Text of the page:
Overcoming Barriers to Success in Industry 4.0 [Report]

Man with tablet observing industrial robotic arms in action

It’s no mystery: Great leadership is contagious. Openness, enthusiasm, and a clear vision from company leadership are essential for forming a cohesive, collaborative, and adaptable team — especially as Industry 4.0 continues to alter the manufacturing and industrial sphere.

In a recent survey from Deloitte Insights, industry leaders from a range of different sectors shared some of the key characteristics that they believe have positioned their teams and companies for success. These leaders share a commitment to making a positive impact and have a clear vision for the future. They approach technological investments and workforce development with pragmatism and have confidence in their ability to remain competitive in today’s ever-shifting landscape.

Four Key Leadership Personalities

These survey respondents’ organizations saw faster growth than their competitors. So, what exactly makes a successful leader, and how can you benefit from these insights?

The Deloitte report broke down these leaders into four distinct personalities:

Social Supers

Social Supers aim to make a positive impact in social, environmental, and community circles. These leaders commit to doing good through their work and use this ethics-driven mentality to generate new revenue streams and offer consumers more eco-friendly or socially conscious products and services.

Social Supers see their sustainability and social initiatives as moving hand-in-hand with potential profitability and show rigor in decision-making processes. Finally, these conscientious leaders believe that their employees are well-prepared for Industry 4.0.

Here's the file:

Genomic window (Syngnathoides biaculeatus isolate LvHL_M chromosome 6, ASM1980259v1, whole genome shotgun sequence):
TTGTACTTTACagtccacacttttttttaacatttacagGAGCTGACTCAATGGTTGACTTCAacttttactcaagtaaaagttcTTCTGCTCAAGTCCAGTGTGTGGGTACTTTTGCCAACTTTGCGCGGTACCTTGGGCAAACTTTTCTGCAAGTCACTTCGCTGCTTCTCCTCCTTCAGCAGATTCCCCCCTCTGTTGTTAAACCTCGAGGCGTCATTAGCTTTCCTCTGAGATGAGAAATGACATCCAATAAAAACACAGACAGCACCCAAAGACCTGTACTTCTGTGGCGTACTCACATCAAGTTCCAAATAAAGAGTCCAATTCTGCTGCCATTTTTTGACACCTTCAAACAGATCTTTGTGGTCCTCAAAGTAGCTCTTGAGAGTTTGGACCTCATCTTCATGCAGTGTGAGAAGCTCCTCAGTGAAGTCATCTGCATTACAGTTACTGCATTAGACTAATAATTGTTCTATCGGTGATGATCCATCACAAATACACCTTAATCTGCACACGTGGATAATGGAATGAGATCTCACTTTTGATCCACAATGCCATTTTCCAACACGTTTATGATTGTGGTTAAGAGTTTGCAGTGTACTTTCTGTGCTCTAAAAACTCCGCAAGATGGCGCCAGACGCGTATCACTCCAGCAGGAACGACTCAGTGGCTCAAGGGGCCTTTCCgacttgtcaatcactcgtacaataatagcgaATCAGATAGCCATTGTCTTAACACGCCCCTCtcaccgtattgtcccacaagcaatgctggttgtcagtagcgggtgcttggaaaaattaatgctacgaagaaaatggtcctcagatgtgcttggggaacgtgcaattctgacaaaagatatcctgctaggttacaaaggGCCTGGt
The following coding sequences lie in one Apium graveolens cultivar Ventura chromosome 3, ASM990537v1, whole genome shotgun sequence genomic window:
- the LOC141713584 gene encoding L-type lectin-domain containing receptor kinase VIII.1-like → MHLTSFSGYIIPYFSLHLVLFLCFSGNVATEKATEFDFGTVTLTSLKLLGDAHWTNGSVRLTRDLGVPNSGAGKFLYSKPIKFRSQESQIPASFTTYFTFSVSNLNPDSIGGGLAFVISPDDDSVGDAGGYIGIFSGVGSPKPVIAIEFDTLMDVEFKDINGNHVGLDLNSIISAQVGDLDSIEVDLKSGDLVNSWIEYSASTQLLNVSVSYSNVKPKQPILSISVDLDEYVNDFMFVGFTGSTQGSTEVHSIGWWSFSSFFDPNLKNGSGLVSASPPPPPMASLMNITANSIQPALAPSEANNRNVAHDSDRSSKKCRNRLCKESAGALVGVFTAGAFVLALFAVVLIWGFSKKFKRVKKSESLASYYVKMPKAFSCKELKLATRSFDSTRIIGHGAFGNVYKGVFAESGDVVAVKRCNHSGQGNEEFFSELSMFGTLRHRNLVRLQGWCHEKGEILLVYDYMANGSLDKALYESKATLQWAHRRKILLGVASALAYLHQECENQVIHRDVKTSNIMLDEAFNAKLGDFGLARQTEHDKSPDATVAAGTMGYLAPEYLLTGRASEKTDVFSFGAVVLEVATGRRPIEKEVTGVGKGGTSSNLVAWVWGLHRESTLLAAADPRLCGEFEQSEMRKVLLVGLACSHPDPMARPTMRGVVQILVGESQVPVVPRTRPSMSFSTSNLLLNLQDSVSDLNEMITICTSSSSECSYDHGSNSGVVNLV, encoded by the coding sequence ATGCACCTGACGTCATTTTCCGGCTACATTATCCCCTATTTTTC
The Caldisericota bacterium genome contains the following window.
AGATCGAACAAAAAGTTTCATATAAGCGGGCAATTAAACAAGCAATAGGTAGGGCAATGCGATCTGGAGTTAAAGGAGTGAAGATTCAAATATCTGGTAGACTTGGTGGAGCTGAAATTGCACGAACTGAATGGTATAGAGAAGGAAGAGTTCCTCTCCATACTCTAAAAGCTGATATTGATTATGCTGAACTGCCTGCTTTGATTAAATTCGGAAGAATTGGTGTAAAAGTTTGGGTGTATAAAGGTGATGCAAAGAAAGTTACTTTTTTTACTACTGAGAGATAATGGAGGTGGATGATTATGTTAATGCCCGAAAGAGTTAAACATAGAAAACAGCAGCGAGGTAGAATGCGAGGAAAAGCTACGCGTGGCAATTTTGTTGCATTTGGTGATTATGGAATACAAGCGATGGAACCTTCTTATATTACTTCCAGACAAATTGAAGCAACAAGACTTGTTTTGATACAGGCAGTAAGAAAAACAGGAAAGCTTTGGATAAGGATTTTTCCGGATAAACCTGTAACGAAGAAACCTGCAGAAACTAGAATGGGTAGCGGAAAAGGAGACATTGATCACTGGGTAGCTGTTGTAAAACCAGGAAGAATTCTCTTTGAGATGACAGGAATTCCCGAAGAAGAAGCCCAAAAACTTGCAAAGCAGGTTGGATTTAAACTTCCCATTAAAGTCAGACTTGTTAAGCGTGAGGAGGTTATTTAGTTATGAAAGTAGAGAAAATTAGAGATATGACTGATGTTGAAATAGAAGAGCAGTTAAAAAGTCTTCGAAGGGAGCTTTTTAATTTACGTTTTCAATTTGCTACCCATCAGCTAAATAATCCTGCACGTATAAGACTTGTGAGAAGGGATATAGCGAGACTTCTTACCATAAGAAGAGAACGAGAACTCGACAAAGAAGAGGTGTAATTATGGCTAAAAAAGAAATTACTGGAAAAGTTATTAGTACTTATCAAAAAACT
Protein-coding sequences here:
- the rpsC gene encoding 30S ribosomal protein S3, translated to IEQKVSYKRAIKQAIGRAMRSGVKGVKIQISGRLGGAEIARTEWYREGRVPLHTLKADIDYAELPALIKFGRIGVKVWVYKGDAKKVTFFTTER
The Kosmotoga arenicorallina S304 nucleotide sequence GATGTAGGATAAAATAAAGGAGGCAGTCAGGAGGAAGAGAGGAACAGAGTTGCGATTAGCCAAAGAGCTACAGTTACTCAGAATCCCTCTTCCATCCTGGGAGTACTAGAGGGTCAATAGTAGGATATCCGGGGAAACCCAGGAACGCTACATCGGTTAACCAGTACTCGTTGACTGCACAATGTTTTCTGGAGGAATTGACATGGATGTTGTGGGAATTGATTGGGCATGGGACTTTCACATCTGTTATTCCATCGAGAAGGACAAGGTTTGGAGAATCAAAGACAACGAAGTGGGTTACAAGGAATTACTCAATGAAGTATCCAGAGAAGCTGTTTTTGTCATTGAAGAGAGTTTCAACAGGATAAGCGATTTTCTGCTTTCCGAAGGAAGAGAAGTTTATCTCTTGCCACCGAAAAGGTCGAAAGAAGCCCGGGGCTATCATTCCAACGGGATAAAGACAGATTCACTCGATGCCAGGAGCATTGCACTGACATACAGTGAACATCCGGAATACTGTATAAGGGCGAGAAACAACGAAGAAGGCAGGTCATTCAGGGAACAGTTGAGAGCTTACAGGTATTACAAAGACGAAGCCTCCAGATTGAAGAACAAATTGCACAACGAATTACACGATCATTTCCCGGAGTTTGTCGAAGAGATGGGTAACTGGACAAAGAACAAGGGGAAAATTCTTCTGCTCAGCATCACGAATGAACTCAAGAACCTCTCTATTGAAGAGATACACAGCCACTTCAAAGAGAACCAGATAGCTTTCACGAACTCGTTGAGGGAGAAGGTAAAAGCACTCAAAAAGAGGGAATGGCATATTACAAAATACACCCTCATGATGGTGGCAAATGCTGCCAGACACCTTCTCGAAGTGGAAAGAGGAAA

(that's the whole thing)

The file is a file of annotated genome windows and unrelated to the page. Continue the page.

Data-Driven Decisives

Industry 4.0 delivers data at rates we’ve never seen before. Executives who have developed decision-making policies built on data, or who have utilized data-driven insights in workplace processes and operations, were nearly twice as likely as Deloitte’s other respondents to claim ownership in leading their organizations to seize the opportunities offered by Industry 4.0.

These leaders focus on training their current employees in new skills, invest in disruptive technologies, and carefully consider the most appropriate and ethical uses of new technologies.

Disruption Drivers

These are the real tech enthusiasts. In the survey, Disruption Drivers reported making strategic investments in technology to stay ahead of the curve in their given markets and outpace competitors. These leaders also made tech investments that returned at or beyond initial expectations.

Disruption Drivers tend to embrace holistic, confident decision-making practices and demonstrate a sense of well-prepared leadership. Disruption Drivers are also confident that their companies can benefit from the opportunities presented by Industry 4.0.

Talent Champions

Leaders who rose to the top as Talent Champions focused on people above all. These leaders embrace continuous training, and take responsibility for fully preparing their staff for the challenges — and opportunities — presented by Industry 4.0.

Two-thirds of these respondents, versus half of all the other respondents, reported generating new revenue via socially driven initiatives and demonstrated great confidence in knowing which the skill sets their companies needed most. Talent Champions believe that their workforce and teams are optimally composed.

Looking Ahead

Advanced technologies, innovative tools, and new forms of communication are all on the table with the rise of Industry 4.0, and for many, it’s a lot to take in. It can be tempting for leaders to simply try to protect their own positions, rather than charging forward and embracing new technologies and talent, which can seem like threats. But this survey has shown that leaders who embrace change are the best positioned to remain competitive and relevant in today’s ever-shifting industrial landscape.

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